A Closer Look at Welder's Lung

Welding produces miscellaneous gases and particles that have various effects on respiratory systems, and long-term exposure may result in "welder's lung." The aim of this study is to describe radiological findings of welders' lung.

The clinical and radiological findings of welders who had hospital applications with respiratory symptoms between January 2010 and January 2017 were evaluated retrospectively.

A total of 16 male welders with a mean age of 37 had the mean duration of welding occupation of 12 years. The most common symptoms were coughing (87%), sputum production (63%), and dyspnoea (63%).Thirteen welders were working in shipyards and three in construction business and other workplaces. Three (19%) patients had rhonchi on physical examination, and these patients had decreased FEV1/FVC values below 70% on spirometry. Poorly defined centrilobular micronodules that were not clearly visible on chest radiographs observed on thorax high resolution computed tomography. Bronchoscopy was performed to seven patients. Iron-positive pigment granules and ferruginous bodies were revealed in three patients' bronchoalveolar lavage.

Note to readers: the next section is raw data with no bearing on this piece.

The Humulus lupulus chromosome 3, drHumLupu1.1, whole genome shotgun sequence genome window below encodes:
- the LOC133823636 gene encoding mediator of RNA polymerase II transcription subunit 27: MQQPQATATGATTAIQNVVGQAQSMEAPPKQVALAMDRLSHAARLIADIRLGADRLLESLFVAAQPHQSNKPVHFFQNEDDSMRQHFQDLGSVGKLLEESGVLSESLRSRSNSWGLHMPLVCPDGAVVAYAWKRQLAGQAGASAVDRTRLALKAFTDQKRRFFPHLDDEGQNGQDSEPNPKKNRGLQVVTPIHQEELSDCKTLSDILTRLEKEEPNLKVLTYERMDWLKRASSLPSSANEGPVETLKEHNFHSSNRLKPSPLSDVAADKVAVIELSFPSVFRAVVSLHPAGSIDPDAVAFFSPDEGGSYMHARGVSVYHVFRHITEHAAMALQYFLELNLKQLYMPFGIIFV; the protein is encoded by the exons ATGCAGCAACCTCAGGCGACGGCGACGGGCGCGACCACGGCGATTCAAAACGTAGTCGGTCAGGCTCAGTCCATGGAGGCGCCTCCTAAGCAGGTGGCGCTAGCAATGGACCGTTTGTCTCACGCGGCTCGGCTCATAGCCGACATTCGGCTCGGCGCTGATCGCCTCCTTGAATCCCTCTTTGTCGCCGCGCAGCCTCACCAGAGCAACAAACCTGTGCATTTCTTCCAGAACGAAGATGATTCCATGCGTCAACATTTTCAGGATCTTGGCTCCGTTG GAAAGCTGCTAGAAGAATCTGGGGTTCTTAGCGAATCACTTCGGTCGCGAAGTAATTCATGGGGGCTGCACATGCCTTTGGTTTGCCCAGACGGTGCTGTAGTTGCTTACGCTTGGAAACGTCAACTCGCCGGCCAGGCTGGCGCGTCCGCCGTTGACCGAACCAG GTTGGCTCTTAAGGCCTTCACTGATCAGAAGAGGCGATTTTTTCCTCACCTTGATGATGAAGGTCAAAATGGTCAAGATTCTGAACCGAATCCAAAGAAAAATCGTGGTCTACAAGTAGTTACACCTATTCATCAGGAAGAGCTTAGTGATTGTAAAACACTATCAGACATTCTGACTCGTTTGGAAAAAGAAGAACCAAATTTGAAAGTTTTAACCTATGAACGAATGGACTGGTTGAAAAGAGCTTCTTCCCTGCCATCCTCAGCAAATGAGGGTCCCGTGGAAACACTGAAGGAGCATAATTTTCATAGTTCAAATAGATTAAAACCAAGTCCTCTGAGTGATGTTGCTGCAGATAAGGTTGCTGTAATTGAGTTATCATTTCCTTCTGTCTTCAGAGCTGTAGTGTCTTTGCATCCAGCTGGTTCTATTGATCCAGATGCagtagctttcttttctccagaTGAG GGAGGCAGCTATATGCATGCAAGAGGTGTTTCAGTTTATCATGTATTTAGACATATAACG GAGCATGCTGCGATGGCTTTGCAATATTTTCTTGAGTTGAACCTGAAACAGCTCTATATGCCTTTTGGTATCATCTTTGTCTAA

Welders' chest X-rays deserve a closer look. In pulmonary radiology, there may be radiographical findings ranging from small ill-defined nodules to groundglass opacites. Physcians should look more careful to welders' chest X-rays. An awareness for the radiological findings will also reduce interventional procedures in these patients.

Find the full paper here.



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